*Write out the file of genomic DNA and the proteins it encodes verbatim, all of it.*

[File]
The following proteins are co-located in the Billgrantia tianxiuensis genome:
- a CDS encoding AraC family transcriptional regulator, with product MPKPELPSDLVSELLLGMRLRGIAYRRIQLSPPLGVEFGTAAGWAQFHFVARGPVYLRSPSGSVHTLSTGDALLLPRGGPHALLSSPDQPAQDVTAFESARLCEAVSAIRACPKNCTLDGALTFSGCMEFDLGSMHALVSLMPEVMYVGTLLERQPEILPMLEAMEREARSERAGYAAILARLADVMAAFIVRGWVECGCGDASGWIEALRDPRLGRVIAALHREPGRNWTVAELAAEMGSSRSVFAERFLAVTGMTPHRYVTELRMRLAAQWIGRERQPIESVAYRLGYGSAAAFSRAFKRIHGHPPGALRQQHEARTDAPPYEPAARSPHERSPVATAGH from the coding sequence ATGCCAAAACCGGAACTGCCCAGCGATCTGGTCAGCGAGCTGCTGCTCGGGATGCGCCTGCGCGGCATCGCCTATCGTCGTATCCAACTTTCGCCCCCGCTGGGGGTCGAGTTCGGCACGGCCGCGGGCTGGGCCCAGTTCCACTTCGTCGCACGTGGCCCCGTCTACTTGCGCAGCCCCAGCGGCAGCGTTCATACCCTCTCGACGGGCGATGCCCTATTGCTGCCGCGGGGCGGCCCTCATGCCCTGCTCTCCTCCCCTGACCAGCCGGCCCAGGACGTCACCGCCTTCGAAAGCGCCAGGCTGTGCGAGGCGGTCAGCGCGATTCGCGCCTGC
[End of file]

The following proteins are co-located in the Billgrantia tianxiuensis genome:
- a CDS encoding AraC family transcriptional regulator, with product MPKPELPSDLVSELLLGMRLRGIAYRRIQLSPPLGVEFGTAAGWAQFHFVARGPVYLRSPSGSVHTLSTGDALLLPRGGPHALLSSPDQPAQDVTAFESARLCEAVSAIRACPKNCTLDGALTFSGCMEFDLGSMHALVSLMPEVMYVGTLLERQPEILPMLEAMEREARSERAGYAAILARLADVMAAFIVRGWVECGCGDASGWIEALRDPRLGRVIAALHREPGRNWTVAELAAEMGSSRSVFAERFLAVTGMTPHRYVTELRMRLAAQWIGRERQPIESVAYRLGYGSAAAFSRAFKRIHGHPPGALRQQHEARTDAPPYEPAARSPHERSPVATAGH from the coding sequence ATGCCAAAACCGGAACTGCCCAGCGATCTGGTCAGCGAGCTGCTGCTCGGGATGCGCCTGCGCGGCATCGCCTATCGTCGTATCCAACTTTCGCCCCCGCTGGGGGTCGAGTTCGGCACGGCCGCGGGCTGGGCCCAGTTCCACTTCGTCGCACGTGGCCCCGTCTACTTGCGCAGCCCCAGCGGCAGCGTTCATACCCTCTCGACGGGCGATGCCCTATTGCTGCCGCGGGGCGGCCCTCATGCCCTGCTCTCCTCCCCTGACCAGCCGGCCCAGGACGTCACCGCCTTCGAAAGCGCCAGGCTGTGCGAGGCGGTCAGCGCGATTCGCGCCTGC